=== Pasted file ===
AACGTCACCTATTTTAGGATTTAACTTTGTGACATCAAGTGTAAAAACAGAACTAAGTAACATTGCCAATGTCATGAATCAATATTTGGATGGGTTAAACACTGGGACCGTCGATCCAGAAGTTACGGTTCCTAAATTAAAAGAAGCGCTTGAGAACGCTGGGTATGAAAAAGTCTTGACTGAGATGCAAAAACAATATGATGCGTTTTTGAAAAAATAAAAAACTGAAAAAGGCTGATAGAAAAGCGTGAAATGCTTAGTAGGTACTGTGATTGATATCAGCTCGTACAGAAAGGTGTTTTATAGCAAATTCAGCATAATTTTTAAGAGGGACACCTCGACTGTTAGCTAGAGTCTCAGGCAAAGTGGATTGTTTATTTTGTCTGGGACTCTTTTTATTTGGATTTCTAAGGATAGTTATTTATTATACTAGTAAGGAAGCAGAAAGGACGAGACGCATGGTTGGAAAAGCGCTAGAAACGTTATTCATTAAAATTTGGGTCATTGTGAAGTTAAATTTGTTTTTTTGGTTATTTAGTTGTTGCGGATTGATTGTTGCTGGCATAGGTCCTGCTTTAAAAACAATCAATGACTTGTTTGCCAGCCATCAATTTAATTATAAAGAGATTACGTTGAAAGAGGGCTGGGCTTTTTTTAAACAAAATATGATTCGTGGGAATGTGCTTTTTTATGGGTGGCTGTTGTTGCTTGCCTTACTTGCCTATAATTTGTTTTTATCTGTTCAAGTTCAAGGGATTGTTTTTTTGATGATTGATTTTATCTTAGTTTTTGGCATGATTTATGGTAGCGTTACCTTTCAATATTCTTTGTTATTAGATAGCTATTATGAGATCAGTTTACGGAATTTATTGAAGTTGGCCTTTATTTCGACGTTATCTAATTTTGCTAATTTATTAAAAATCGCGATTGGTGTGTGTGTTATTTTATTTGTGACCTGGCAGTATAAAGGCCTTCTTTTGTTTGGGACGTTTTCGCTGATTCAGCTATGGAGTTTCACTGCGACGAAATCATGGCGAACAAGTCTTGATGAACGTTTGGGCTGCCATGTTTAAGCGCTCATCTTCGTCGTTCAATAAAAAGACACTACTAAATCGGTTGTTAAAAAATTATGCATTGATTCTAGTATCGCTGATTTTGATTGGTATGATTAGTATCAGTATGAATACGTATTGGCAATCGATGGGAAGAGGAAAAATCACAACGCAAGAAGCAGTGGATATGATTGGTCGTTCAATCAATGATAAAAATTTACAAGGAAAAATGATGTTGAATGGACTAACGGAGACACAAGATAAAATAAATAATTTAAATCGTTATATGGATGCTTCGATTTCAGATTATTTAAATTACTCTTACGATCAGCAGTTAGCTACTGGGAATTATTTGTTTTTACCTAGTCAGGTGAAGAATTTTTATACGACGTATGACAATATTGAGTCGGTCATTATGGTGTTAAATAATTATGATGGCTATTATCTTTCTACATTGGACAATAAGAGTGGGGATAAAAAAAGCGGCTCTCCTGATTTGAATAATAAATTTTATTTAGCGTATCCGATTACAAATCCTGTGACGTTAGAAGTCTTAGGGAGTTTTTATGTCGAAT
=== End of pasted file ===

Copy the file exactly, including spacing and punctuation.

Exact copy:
AACGTCACCTATTTTAGGATTTAACTTTGTGACATCAAGTGTAAAAACAGAACTAAGTAACATTGCCAATGTCATGAATCAATATTTGGATGGGTTAAACACTGGGACCGTCGATCCAGAAGTTACGGTTCCTAAATTAAAAGAAGCGCTTGAGAACGCTGGGTATGAAAAAGTCTTGACTGAGATGCAAAAACAATATGATGCGTTTTTGAAAAAATAAAAAACTGAAAAAGGCTGATAGAAAAGCGTGAAATGCTTAGTAGGTACTGTGATTGATATCAGCTCGTACAGAAAGGTGTTTTATAGCAAATTCAGCATAATTTTTAAGAGGGACACCTCGACTGTTAGCTAGAGTCTCAGGCAAAGTGGATTGTTTATTTTGTCTGGGACTCTTTTTATTTGGATTTCTAAGGATAGTTATTTATTATACTAGTAAGGAAGCAGAAAGGACGAGACGCATGGTTGGAAAAGCGCTAGAAACGTTATTCATTAAAATTTGGGTCATTGTGAAGTTAAATTTGTTTTTTTGGTTATTTAGTTGTTGCGGATTGATTGTTGCTGGCATAGGTCCTGCTTTAAAAACAATCAATGACTTGTTTGCCAGCCATCAATTTAATTATAAAGAGATTACGTTGAAAGAGGGCTGGGCTTTTTTTAAACAAAATATGATTCGTGGGAATGTGCTTTTTTATGGGTGGCTGTTGTTGCTTGCCTTACTTGCCTATAATTTGTTTTTATCTGTTCAAGTTCAAGGGATTGTTTTTTTGATGATTGATTTTATCTTAGTTTTTGGCATGATTTATGGTAGCGTTACCTTTCAATATTCTTTGTTATTAGATAGCTATTATGAGATCAGTTTACGGAATTTATTGAAGTTGGCCTTTATTTCGACGTTATCTAATTTTGCTAATTTATTAAAAATCGCGATTGGTGTGTGTGTTATTTTATTTGTGACCTGGCAGTATAAAGGCCTTCTTTTGTTTGGGACGTTTTCGCTGATTCAGCTATGGAGTTTCACTGCGACGAAATCATGGCGAACAAGTCTTGATGAACGTTTGGGCTGCCATGTTTAAGCGCTCATCTTCGTCGTTCAATAAAAAGACACTACTAAATCGGTTGTTAAAAAATTATGCATTGATTCTAGTATCGCTGATTTTGATTGGTATGATTAGTATCAGTATGAATACGTATTGGCAATCGATGGGAAGAGGAAAAATCACAACGCAAGAAGCAGTGGATATGATTGGTCGTTCAATCAATGATAAAAATTTACAAGGAAAAATGATGTTGAATGGACTAACGGAGACACAAGATAAAATAAATAATTTAAATCGTTATATGGATGCTTCGATTTCAGATTATTTAAATTACTCTTACGATCAGCAGTTAGCTACTGGGAATTATTTGTTTTTACCTAGTCAGGTGAAGAATTTTTATACGACGTATGACAATATTGAGTCGGTCATTATGGTGTTAAATAATTATGATGGCTATTATCTTTCTACATTGGACAATAAGAGTGGGGATAAAAAAAGCGGCTCTCCTGATTTGAATAATAAATTTTATTTAGCGTATCCGATTACAAATCCTGTGACGTTAGAAGTCTTAGGGAGTTTTTATGTCGAAT